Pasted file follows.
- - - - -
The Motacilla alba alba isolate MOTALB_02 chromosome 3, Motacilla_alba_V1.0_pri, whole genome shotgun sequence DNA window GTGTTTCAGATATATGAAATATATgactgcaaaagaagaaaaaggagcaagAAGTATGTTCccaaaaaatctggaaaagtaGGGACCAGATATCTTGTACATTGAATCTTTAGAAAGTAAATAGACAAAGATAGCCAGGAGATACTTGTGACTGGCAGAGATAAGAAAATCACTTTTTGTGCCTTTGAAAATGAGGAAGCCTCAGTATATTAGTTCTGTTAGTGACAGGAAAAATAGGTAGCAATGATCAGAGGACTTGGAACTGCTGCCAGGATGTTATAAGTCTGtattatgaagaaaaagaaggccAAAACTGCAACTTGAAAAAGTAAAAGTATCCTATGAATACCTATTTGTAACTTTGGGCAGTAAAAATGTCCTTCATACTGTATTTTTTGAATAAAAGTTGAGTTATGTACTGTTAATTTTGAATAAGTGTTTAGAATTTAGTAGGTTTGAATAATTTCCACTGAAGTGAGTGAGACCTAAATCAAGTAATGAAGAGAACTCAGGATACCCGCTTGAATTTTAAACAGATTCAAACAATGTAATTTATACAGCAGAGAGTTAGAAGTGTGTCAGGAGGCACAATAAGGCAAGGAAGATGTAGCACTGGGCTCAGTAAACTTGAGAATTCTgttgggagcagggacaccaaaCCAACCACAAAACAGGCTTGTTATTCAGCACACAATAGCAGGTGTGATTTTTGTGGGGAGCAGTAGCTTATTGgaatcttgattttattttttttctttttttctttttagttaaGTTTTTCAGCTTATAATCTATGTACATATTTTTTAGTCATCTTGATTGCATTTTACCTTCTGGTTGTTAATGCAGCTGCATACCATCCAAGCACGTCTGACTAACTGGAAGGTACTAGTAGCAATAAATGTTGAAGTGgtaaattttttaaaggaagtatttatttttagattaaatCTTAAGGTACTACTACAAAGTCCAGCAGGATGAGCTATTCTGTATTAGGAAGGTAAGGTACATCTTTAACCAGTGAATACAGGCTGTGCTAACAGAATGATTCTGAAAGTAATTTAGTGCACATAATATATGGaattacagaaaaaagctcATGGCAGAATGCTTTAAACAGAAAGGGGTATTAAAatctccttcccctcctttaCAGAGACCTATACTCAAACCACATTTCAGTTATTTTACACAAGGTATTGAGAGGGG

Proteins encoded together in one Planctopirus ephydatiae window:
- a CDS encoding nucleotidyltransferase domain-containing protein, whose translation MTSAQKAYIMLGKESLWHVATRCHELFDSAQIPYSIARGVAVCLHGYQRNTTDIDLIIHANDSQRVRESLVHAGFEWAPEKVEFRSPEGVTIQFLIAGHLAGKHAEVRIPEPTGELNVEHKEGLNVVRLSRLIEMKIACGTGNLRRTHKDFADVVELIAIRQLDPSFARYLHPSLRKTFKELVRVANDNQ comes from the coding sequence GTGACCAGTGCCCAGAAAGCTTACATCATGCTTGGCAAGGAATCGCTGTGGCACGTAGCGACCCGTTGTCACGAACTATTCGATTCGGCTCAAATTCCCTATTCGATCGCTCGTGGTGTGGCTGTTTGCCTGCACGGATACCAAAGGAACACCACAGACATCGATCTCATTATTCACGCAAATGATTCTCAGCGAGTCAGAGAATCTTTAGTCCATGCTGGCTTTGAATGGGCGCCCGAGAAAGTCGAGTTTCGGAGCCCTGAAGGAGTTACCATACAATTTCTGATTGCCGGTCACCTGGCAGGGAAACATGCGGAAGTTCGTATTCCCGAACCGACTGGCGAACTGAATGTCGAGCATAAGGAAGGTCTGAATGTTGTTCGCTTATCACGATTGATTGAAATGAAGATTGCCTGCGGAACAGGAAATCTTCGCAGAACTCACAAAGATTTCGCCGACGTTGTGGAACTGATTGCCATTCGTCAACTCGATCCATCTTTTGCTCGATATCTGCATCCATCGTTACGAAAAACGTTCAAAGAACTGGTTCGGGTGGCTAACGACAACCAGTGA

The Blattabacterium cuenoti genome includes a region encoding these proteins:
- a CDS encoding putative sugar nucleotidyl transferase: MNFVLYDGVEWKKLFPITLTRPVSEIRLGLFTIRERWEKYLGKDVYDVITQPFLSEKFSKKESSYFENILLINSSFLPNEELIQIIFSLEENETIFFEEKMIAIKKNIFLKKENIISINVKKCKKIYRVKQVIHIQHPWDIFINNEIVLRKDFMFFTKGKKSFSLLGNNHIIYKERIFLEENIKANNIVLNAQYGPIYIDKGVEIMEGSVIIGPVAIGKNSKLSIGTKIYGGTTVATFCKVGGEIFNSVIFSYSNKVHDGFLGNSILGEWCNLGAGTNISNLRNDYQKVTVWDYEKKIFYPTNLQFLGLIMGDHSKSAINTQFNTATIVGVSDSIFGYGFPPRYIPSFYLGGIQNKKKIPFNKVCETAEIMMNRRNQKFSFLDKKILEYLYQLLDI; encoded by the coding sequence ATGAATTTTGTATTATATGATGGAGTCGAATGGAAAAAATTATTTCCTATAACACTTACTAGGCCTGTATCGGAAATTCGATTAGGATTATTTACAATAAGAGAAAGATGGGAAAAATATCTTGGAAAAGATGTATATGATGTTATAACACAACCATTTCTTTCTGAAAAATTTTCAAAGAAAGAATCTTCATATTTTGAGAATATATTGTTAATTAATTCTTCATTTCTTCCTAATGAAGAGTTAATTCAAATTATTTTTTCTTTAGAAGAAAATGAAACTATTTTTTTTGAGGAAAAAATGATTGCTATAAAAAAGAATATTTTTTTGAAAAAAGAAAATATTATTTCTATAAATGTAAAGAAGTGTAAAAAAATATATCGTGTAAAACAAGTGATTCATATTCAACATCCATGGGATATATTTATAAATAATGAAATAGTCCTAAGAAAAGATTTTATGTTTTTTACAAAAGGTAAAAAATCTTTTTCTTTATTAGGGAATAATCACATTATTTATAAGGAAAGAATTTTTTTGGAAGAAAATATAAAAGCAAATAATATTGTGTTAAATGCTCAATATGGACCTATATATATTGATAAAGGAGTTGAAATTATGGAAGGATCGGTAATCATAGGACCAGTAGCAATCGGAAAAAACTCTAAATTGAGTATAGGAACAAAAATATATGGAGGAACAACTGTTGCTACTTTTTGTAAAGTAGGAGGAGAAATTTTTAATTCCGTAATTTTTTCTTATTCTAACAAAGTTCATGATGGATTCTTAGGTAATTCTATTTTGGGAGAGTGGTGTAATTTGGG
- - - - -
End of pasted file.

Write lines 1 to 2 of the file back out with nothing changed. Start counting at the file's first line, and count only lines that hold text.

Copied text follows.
The Motacilla alba alba isolate MOTALB_02 chromosome 3, Motacilla_alba_V1.0_pri, whole genome shotgun sequence DNA window GTGTTTCAGATATATGAAATATATgactgcaaaagaagaaaaaggagcaagAAGTATGTTCccaaaaaatctggaaaagtaGGGACCAGATATCTTGTACATTGAATCTTTAGAAAGTAAATAGACAAAGATAGCCAGGAGATACTTGTGACTGGCAGAGATAAGAAAATCACTTTTTGTGCCTTTGAAAATGAGGAAGCCTCAGTATATTAGTTCTGTTAGTGACAGGAAAAATAGGTAGCAATGATCAGAGGACTTGGAACTGCTGCCAGGATGTTATAAGTCTGtattatgaagaaaaagaaggccAAAACTGCAACTTGAAAAAGTAAAAGTATCCTATGAATACCTATTTGTAACTTTGGGCAGTAAAAATGTCCTTCATACTGTATTTTTTGAATAAAAGTTGAGTTATGTACTGTTAATTTTGAATAAGTGTTTAGAATTTAGTAGGTTTGAATAATTTCCACTGAAGTGAGTGAGACCTAAATCAAGTAATGAAGAGAACTCAGGATACCCGCTTGAATTTTAAACAGATTCAAACAATGTAATTTATACAGCAGAGAGTTAGAAGTGTGTCAGGAGGCACAATAAGGCAAGGAAGATGTAGCACTGGGCTCAGTAAACTTGAGAATTCTgttgggagcagggacaccaaaCCAACCACAAAACAGGCTTGTTATTCAGCACACAATAGCAGGTGTGATTTTTGTGGGGAGCAGTAGCTTATTGgaatcttgattttattttttttctttttttctttttagttaaGTTTTTCAGCTTATAATCTATGTACATATTTTTTAGTCATCTTGATTGCATTTTACCTTCTGGTTGTTAATGCAGCTGCATACCATCCAAGCACGTCTGACTAACTGGAAGGTACTAGTAGCAATAAATGTTGAAGTGgtaaattttttaaaggaagtatttatttttagattaaatCTTAAGGTACTACTACAAAGTCCAGCAGGATGAGCTATTCTGTATTAGGAAGGTAAGGTACATCTTTAACCAGTGAATACAGGCTGTGCTAACAGAATGATTCTGAAAGTAATTTAGTGCACATAATATATGGaattacagaaaaaagctcATGGCAGAATGCTTTAAACAGAAAGGGGTATTAAAatctccttcccctcctttaCAGAGACCTATACTCAAACCACATTTCAGTTATTTTACACAAGGTATTGAGAGGGG

Proteins encoded together in one Planctopirus ephydatiae window: